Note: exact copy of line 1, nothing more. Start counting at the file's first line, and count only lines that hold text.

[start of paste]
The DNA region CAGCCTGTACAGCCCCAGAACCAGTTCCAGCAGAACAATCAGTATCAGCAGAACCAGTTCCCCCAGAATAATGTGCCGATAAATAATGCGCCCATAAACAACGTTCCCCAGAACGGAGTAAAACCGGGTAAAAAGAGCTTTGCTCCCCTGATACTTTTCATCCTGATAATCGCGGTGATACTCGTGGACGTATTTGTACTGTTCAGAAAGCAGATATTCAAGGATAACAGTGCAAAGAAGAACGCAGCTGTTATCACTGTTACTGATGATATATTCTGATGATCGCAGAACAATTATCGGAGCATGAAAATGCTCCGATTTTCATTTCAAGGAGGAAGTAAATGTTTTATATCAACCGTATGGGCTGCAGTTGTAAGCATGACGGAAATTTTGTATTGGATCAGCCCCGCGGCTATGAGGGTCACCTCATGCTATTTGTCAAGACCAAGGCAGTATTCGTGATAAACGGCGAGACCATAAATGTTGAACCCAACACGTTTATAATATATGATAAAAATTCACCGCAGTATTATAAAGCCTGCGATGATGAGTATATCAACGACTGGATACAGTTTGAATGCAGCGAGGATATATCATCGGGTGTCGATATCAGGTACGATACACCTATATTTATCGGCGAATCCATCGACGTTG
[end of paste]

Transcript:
The DNA region CAGCCTGTACAGCCCCAGAACCAGTTCCAGCAGAACAATCAGTATCAGCAGAACCAGTTCCCCCAGAATAATGTGCCGATAAATAATGCGCCCATAAACAACGTTCCCCAGAACGGAGTAAAACCGGGTAAAAAGAGCTTTGCTCCCCTGATACTTTTCATCCTGATAATCGCGGTGATACTCGTGGACGTATTTGTACTGTTCAGAAAGCAGATATTCAAGGATAACAGTGCAAAGAAGAACGCAGCTGTTATCACTGTTACTGATGATATATTCTGATGATCGCAGAACAATTATCGGAGCATGAAAATGCTCCGATTTTCATTTCAAGGAGGAAGTAAATGTTTTATATCAACCGTATGGGCTGCAGTTGTAAGCATGACGGAAATTTTGTATTGGATCAGCCCCGCGGCTATGAGGGTCACCTCATGCTATTTGTCAAGACCAAGGCAGTATTCGTGATAAACGGCGAGACCATAAATGTTGAACCCAACACGTTTATAATATATGATAAAAATTCACCGCAGTATTATAAAGCCTGCGATGATGAGTATATCAACGACTGGATACAGTTTGAATGCAGCGAGGATATATCATCGGGTGTCGATATCAGGTACGATACACCTATATTTATCGGCGAATCCATCGACGTTG